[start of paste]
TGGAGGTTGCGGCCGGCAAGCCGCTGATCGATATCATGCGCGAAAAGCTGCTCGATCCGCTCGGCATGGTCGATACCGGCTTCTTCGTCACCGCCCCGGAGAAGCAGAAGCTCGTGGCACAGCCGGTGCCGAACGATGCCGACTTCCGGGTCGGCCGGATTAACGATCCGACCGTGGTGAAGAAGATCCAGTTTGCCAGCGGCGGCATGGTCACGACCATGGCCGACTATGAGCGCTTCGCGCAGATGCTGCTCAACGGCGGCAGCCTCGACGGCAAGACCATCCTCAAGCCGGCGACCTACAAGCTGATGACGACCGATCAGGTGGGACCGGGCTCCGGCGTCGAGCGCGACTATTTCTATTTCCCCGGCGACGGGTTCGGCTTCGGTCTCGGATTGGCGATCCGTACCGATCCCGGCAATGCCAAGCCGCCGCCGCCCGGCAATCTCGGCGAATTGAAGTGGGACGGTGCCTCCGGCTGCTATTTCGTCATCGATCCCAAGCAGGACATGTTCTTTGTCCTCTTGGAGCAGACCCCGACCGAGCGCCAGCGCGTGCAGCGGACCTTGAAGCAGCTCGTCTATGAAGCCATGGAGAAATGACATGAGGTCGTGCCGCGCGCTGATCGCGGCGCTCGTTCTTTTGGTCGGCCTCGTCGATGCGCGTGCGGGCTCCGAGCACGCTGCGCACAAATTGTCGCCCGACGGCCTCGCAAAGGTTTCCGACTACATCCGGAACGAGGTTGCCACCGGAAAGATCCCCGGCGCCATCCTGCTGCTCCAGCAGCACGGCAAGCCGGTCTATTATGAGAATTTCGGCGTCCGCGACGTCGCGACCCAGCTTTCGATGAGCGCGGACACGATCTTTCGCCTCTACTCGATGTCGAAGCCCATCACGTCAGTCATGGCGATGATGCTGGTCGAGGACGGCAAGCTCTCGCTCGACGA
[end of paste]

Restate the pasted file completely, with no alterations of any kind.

TGGAGGTTGCGGCCGGCAAGCCGCTGATCGATATCATGCGCGAAAAGCTGCTCGATCCGCTCGGCATGGTCGATACCGGCTTCTTCGTCACCGCCCCGGAGAAGCAGAAGCTCGTGGCACAGCCGGTGCCGAACGATGCCGACTTCCGGGTCGGCCGGATTAACGATCCGACCGTGGTGAAGAAGATCCAGTTTGCCAGCGGCGGCATGGTCACGACCATGGCCGACTATGAGCGCTTCGCGCAGATGCTGCTCAACGGCGGCAGCCTCGACGGCAAGACCATCCTCAAGCCGGCGACCTACAAGCTGATGACGACCGATCAGGTGGGACCGGGCTCCGGCGTCGAGCGCGACTATTTCTATTTCCCCGGCGACGGGTTCGGCTTCGGTCTCGGATTGGCGATCCGTACCGATCCCGGCAATGCCAAGCCGCCGCCGCCCGGCAATCTCGGCGAATTGAAGTGGGACGGTGCCTCCGGCTGCTATTTCGTCATCGATCCCAAGCAGGACATGTTCTTTGTCCTCTTGGAGCAGACCCCGACCGAGCGCCAGCGCGTGCAGCGGACCTTGAAGCAGCTCGTCTATGAAGCCATGGAGAAATGACATGAGGTCGTGCCGCGCGCTGATCGCGGCGCTCGTTCTTTTGGTCGGCCTCGTCGATGCGCGTGCGGGCTCCGAGCACGCTGCGCACAAATTGTCGCCCGACGGCCTCGCAAAGGTTTCCGACTACATCCGGAACGAGGTTGCCACCGGAAAGATCCCCGGCGCCATCCTGCTGCTCCAGCAGCACGGCAAGCCGGTCTATTATGAGAATTTCGGCGTCCGCGACGTCGCGACCCAGCTTTCGATGAGCGCGGACACGATCTTTCGCCTCTACTCGATGTCGAAGCCCATCACGTCAGTCATGGCGATGATGCTGGTCGAGGACGGCAAGCTCTCGCTCGACGA